Arthur Conan Doyle

Arthur Conan Doyle

A case for embracing the strange

Stranger Than Fiction by Arthur Conan Doyle

Excerpted from an essay originally published in Collier’s on 27 November 1915.

When one casts one’s thoughts back upon one’s own life in search of things which seem particularly strange, it is not the material events that one most clearly perceives. I have had the good fortune to have had a fairly adventurous life and to have visited strange parts of the world under interesting conditions. I have seen something of two wars. I have practised the most dramatic profession in the world, I have travelled from North Greenland and Spitsbergen to West Africa, and my thoughts can conjure up many a recollection of storm and danger, of whales and bears and sharks and snakes, and all that used to interest me as a schoolboy. And yet whatever I could say upon such subjects someone else has said already with more authority and experience. It is rather when you look closely into the intimate workings of your own mind and spirit, the queer intuitions, the strange happenings, the inexplicable things which come suddenly to the surface and are glimpsed rather than seen, the incredible coincidences, the stories which should end one way but either end the other or else have no definite finish at all, tailing off into oblivion with ragged fringes of mystery behind them instead of the neat little knot of the tidy- minded romancer — it is these, I say, which seem to be really stranger than any fiction.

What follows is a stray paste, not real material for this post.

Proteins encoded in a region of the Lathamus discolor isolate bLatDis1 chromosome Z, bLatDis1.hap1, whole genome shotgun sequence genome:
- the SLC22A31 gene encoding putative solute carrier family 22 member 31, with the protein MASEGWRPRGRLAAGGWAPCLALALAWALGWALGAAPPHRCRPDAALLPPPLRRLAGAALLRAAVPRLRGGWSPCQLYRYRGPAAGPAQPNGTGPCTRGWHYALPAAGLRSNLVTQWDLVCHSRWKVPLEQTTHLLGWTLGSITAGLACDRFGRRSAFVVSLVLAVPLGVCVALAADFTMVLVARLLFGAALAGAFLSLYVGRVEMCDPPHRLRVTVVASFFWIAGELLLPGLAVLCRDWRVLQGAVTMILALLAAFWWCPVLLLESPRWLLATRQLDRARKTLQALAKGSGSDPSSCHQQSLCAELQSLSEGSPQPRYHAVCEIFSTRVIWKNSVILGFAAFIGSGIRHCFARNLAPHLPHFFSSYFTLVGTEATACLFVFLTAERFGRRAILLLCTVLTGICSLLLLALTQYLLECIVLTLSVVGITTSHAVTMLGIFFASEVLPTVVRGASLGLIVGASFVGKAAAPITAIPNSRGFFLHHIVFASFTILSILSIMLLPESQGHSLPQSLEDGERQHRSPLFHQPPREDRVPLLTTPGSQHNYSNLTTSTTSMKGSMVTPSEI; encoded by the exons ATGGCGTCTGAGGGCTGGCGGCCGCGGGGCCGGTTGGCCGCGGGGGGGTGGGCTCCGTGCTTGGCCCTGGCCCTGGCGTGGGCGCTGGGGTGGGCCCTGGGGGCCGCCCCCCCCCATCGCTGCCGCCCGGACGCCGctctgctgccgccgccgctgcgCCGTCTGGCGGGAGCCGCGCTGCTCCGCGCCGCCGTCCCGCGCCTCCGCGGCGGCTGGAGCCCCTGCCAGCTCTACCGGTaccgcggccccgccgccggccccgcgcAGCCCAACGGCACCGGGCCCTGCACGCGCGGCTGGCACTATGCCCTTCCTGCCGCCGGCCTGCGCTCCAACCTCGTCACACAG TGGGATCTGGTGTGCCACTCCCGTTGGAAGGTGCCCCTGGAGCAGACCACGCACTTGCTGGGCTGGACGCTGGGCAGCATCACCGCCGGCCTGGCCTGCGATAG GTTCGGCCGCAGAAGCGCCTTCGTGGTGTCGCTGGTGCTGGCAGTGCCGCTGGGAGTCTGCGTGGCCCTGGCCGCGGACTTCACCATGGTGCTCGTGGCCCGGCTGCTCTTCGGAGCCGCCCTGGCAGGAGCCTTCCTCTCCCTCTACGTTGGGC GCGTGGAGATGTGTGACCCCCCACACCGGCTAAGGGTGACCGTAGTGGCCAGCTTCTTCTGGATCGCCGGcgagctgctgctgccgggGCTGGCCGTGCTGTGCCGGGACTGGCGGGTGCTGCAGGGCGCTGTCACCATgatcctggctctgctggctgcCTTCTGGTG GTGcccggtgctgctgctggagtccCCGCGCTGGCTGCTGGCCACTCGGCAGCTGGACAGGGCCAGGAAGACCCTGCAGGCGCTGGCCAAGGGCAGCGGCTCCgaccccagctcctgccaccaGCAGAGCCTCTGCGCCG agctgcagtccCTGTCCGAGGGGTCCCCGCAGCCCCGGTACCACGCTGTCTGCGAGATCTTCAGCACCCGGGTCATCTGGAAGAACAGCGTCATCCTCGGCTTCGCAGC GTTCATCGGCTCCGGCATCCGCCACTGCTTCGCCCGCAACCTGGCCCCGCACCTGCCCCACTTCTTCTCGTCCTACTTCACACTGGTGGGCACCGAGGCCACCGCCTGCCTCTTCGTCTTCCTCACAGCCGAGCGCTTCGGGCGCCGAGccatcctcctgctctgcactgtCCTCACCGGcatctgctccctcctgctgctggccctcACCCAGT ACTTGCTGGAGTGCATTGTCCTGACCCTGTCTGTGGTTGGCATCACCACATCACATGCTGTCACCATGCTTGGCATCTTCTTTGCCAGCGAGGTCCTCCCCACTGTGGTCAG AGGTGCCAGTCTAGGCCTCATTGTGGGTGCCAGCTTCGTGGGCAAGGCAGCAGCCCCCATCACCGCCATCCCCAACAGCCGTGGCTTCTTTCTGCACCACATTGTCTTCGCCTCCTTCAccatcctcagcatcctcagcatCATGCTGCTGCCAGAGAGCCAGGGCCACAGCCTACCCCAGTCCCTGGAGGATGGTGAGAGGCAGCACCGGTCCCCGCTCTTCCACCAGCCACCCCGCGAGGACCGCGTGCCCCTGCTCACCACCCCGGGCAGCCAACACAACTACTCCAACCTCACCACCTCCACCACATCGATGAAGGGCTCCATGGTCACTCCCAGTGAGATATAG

The most remarkable experiences in a man’s life are those in which he feels most, and they are precisely those of which he is least disposed to talk. All the really very serious things in my life, the things which have been stamped deep into me and left their impress for ever, are things of which I could never bring myself to speak. And yet it is within the compass of just these intimate and vital things that one perceives strange forces to be moving and is conscious of vague and wonderful compulsions and directions which are, I think, the innermost facts of life. Personally, I am always conscious of the latent powers of the human spirit, and of the direct intervention into human life of outside forces which mould and modify our actions. They are usually too subtle for direct definition, but occasionally they become so crude that one cannot overlook. The unknown and the marvelous press upon us from all sides. They loom above us and around us in undefined and fluctuating shapes, some dark, some shimmering but all warning us of the limitations of what we call matter, and of the need for spirituality if we are to keep in touch with the true inner facts of life.

A.C.D. 1915



Published: January 14th, 2014

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